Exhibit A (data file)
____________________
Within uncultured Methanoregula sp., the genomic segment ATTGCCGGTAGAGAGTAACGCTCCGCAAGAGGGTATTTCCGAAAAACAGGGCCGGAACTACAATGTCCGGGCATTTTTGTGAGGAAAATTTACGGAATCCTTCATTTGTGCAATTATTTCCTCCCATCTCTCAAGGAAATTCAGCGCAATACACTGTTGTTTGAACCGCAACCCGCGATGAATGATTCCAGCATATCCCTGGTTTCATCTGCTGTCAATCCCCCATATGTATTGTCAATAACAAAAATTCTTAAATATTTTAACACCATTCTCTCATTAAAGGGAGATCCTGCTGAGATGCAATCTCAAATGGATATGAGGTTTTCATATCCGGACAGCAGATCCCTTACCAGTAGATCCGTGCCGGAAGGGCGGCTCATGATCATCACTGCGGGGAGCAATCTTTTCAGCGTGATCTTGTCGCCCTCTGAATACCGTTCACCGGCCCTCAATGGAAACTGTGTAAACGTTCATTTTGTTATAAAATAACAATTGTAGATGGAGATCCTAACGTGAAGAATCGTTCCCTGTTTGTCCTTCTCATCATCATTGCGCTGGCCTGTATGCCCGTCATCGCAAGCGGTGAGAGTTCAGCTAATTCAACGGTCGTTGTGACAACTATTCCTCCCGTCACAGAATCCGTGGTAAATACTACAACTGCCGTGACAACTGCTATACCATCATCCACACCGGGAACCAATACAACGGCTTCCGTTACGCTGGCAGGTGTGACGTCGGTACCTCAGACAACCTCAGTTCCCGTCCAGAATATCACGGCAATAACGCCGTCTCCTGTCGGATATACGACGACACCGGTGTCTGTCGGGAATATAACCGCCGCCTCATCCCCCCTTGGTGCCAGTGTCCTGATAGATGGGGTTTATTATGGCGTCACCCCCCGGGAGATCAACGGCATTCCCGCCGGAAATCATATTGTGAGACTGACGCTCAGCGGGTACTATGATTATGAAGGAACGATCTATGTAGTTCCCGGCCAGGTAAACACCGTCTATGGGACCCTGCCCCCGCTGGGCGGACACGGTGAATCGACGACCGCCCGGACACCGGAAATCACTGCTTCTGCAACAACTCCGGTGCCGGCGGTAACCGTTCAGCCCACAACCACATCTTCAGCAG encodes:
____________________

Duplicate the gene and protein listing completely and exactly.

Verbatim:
Within uncultured Methanoregula sp., the genomic segment ATTGCCGGTAGAGAGTAACGCTCCGCAAGAGGGTATTTCCGAAAAACAGGGCCGGAACTACAATGTCCGGGCATTTTTGTGAGGAAAATTTACGGAATCCTTCATTTGTGCAATTATTTCCTCCCATCTCTCAAGGAAATTCAGCGCAATACACTGTTGTTTGAACCGCAACCCGCGATGAATGATTCCAGCATATCCCTGGTTTCATCTGCTGTCAATCCCCCATATGTATTGTCAATAACAAAAATTCTTAAATATTTTAACACCATTCTCTCATTAAAGGGAGATCCTGCTGAGATGCAATCTCAAATGGATATGAGGTTTTCATATCCGGACAGCAGATCCCTTACCAGTAGATCCGTGCCGGAAGGGCGGCTCATGATCATCACTGCGGGGAGCAATCTTTTCAGCGTGATCTTGTCGCCCTCTGAATACCGTTCACCGGCCCTCAATGGAAACTGTGTAAACGTTCATTTTGTTATAAAATAACAATTGTAGATGGAGATCCTAACGTGAAGAATCGTTCCCTGTTTGTCCTTCTCATCATCATTGCGCTGGCCTGTATGCCCGTCATCGCAAGCGGTGAGAGTTCAGCTAATTCAACGGTCGTTGTGACAACTATTCCTCCCGTCACAGAATCCGTGGTAAATACTACAACTGCCGTGACAACTGCTATACCATCATCCACACCGGGAACCAATACAACGGCTTCCGTTACGCTGGCAGGTGTGACGTCGGTACCTCAGACAACCTCAGTTCCCGTCCAGAATATCACGGCAATAACGCCGTCTCCTGTCGGATATACGACGACACCGGTGTCTGTCGGGAATATAACCGCCGCCTCATCCCCCCTTGGTGCCAGTGTCCTGATAGATGGGGTTTATTATGGCGTCACCCCCCGGGAGATCAACGGCATTCCCGCCGGAAATCATATTGTGAGACTGACGCTCAGCGGGTACTATGATTATGAAGGAACGATCTATGTAGTTCCCGGCCAGGTAAACACCGTCTATGGGACCCTGCCCCCGCTGGGCGGACACGGTGAATCGACGACCGCCCGGACACCGGAAATCACTGCTTCTGCAACAACTCCGGTGCCGGCGGTAACCGTTCAGCCCACAACCACATCTTCAGCAG encodes: